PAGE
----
Snow falls in Ramallah’s Manarah Square on 27 December 2006, the site of the 4 January 2007 deadly raid. (MaanImages/Fadi Arouri)
I never thought I would be so happy to come back home. I am still disoriented and traumatized, and though I had taken pain killers, and coffee after coffee, I just can’t bring myself to sleep.
Early this morning while walking in Ramallah, I took a road that brought awful memories into my head. Last year, I witnessed one of the Israeli forces’ raids in Ramallah. Though it was from a distance, it was a chilling experience to be totally surrounded by bullets and blood.
I have just come back from Ramallah where together with my sister I was locked inside a building at Al Manara, Ramallah’s city center, for four hours. While we were shopping this afternoon, people started running, stores began closing up, and the Palestinian policemen fled from Al Manara. Everyone was pointing somewhere upwards and there were two Israeli helicopters flying in Ramallah’s skies.
I cannot recall how I ended up in this building, but that was not the most rational choice I have made in my life since it is in the heart of Al Manara. We have been living in an area of armed conflict before I was even born, with its bullets, sound and/or gas bombs, in addition to helicopters, but today it felt like a factual battlefield except that the battle was waged by a powerful side against civilians. Shots, gas, noises of the Israeli jeeps, bulldozers, two helicopters, nonstop bullets everywhere, screams and cries, inhaling gas, constant fear, not knowing what’s going outside, and not being able to have a peek outside lest catching a bullet is rather insane.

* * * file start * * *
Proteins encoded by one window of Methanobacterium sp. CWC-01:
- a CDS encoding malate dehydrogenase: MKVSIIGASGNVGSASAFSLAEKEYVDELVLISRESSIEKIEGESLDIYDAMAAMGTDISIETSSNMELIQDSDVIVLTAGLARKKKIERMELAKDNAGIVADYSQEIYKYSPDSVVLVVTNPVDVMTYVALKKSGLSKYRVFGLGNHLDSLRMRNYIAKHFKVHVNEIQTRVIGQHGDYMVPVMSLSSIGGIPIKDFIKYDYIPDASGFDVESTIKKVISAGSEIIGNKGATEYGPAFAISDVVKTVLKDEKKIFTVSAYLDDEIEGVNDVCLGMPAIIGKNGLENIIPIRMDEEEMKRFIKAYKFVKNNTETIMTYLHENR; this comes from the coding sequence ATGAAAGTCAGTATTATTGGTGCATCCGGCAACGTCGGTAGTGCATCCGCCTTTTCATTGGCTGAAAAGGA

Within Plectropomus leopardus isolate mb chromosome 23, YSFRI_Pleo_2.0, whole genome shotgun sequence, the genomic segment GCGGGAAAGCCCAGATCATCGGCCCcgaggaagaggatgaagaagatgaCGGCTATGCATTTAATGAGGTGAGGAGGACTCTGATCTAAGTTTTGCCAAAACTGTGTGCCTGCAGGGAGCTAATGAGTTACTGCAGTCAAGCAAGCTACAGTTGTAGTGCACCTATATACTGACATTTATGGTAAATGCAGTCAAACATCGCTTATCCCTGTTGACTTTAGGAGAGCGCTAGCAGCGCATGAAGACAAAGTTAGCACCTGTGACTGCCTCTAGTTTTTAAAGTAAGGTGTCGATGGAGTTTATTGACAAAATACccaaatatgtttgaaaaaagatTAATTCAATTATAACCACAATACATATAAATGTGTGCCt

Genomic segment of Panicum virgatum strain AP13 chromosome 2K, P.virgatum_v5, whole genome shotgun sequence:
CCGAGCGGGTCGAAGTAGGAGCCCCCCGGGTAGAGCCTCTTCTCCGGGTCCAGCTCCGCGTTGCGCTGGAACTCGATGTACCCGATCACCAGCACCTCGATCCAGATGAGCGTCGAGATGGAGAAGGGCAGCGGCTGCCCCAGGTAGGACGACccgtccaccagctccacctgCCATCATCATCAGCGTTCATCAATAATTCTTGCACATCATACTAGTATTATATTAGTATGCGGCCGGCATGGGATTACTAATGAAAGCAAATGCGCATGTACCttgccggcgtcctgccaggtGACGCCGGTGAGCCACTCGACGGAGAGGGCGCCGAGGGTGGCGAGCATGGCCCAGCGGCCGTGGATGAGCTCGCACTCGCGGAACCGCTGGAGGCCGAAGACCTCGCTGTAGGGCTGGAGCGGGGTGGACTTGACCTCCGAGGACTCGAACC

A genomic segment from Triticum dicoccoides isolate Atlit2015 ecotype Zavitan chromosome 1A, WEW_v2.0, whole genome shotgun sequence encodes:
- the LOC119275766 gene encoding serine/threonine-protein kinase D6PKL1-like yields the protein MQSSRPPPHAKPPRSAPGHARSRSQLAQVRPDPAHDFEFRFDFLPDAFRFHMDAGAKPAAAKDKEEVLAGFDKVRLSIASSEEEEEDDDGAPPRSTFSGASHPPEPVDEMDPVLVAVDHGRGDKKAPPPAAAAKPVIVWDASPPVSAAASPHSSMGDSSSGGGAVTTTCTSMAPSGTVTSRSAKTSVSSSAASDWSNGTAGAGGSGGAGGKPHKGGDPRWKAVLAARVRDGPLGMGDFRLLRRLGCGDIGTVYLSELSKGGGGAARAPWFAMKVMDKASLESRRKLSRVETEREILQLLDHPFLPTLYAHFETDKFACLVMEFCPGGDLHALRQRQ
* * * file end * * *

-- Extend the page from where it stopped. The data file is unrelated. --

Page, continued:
At some point, I felt that this was it. And I will never get back home. I could not stand the raining bullets and bombs; I could hardly tolerate the numbness in my ears. The noise was getting much and much louder and closer while the locked building was getting darker. I sat on the stairs and had my head against the wall. I was totally petrified not for my life, but for feeling what the other Palestinians have been through. Those who have been attacked on daily basis in Gaza, and the kids whose only crime is being Palestinians have to live that without knowing what the next seconds hold. I, on the other hand, was reassured by the young men who were locked in the same building. They may have noticed my watery eyes, and said, “It’s alright, sister, this happens all the time. Now they will leave.” Half an hour later, the shooting and noises of military vehicles was getting more intense, and I could have sworn that one of the bombs was thrown inside the building. The ten guys who were by the window jumped away, and I almost fell, so I found myself hugging some guy.
Eventually, everyone was let out after hours. It was getting dark. People were surrounding me from everywhere, kids were screaming, cars were crushed, streets filled with rocks, broken glass, and smoke, and hundreds of young men were carrying either dead or injured people. The noises of shooting and bullets faded while the noise of ambulances dominated.
I would never wish this to happen to anyone because it is much worse than death. I am still unable to put things together at the moment, but I am so glad that I got back home. The only irony is that once I got here, Al Jazeera was covering the Olmert-Mubarak press conference. While they were sucking up, we were under attack. They were discussing peace (I guess), and they made sure it is being perfectly applied this afternoon in Ramallah.
Dana Shalash is a student of English at Birzeit University. Her blog is Stranger than Fiction.